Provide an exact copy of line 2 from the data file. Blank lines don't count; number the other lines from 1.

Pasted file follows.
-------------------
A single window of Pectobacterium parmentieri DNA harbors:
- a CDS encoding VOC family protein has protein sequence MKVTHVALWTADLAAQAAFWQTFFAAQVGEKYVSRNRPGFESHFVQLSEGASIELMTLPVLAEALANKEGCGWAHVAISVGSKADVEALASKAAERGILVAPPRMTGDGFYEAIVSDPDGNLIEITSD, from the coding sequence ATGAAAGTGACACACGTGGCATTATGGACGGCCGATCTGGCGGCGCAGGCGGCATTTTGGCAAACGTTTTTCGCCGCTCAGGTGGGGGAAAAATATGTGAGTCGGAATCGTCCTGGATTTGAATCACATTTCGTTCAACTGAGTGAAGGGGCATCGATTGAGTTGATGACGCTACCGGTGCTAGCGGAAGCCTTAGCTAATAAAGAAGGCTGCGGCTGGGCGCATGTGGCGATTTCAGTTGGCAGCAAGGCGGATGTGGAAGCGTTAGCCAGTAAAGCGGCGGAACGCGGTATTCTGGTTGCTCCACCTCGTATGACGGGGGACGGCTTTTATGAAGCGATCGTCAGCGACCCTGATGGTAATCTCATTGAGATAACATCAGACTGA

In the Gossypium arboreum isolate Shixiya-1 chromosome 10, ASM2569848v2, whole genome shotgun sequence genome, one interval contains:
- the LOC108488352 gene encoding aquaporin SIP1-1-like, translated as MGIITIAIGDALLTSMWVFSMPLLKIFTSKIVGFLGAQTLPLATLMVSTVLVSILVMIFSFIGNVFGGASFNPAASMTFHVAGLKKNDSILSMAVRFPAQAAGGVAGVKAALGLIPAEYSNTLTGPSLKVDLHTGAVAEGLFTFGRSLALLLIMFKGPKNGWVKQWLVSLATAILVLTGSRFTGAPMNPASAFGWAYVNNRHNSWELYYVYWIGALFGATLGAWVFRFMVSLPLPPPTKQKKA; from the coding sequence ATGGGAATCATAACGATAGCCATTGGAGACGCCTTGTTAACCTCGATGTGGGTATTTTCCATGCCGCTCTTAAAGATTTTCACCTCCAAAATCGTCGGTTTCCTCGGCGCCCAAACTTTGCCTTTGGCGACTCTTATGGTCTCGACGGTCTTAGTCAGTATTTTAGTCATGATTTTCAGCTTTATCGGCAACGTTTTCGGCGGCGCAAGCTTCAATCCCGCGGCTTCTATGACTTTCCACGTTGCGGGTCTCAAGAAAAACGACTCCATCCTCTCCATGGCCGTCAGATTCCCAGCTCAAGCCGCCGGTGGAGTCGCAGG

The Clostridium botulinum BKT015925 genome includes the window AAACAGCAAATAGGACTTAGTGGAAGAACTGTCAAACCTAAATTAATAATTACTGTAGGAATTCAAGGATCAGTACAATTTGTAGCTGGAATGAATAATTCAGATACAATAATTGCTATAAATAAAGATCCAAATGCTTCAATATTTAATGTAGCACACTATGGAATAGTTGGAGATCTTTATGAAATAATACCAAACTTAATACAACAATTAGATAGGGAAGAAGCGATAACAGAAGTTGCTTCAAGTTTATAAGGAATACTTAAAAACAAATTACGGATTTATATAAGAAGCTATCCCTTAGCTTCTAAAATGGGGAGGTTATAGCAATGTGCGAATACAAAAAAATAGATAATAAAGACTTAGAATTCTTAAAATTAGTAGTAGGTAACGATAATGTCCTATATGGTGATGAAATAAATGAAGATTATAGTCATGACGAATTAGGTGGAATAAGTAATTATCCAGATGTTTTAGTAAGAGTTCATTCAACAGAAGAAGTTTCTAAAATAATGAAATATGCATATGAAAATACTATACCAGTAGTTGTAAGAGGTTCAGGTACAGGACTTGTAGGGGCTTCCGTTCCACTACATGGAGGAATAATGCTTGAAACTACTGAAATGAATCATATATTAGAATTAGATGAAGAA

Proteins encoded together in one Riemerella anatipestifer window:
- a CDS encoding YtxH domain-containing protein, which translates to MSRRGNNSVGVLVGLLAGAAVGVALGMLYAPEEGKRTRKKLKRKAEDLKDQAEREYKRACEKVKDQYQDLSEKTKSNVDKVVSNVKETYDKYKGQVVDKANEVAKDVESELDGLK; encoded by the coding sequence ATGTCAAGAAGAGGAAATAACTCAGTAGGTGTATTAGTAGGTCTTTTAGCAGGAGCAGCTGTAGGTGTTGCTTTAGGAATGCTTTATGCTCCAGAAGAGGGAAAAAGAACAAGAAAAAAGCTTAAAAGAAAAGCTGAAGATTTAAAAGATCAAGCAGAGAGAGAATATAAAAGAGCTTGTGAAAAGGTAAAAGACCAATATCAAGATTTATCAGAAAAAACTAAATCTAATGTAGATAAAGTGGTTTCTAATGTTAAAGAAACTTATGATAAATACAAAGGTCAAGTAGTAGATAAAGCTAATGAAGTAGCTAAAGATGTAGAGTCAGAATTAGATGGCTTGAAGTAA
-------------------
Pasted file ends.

- a CDS encoding VOC family protein has protein sequence MKVTHVALWTADLAAQAAFWQTFFAAQVGEKYVSRNRPGFESHFVQLSEGASIELMTLPVLAEALANKEGCGWAHVAISVGSKADVEALASKAAERGILVAPPRMTGDGFYEAIVSDPDGNLIEITSD, from the coding sequence ATGAAAGTGACACACGTGGCATTATGGACGGCCGATCTGGCGGCGCAGGCGGCATTTTGGCAAACGTTTTTCGCCGCTCAGGTGGGGGAAAAATATGTGAGTCGGAATCGTCCTGGATTTGAATCACATTTCGTTCAACTGAGTGAAGGGGCATCGATTGAGTTGATGACGCTACCGGTGCTAGCGGAAGCCTTAGCTAATAAAGAAGGCTGCGGCTGGGCGCATGTGGCGATTTCAGTTGGCAGCAAGGCGGATGTGGAAGCGTTAGCCAGTAAAGCGGCGGAACGCGGTATTCTGGTTGCTCCACCTCGTATGACGGGGGACGGCTTTTATGAAGCGATCGTCAGCGACCCTGATGGTAATCTCATTGAGATAACATCAGACTGA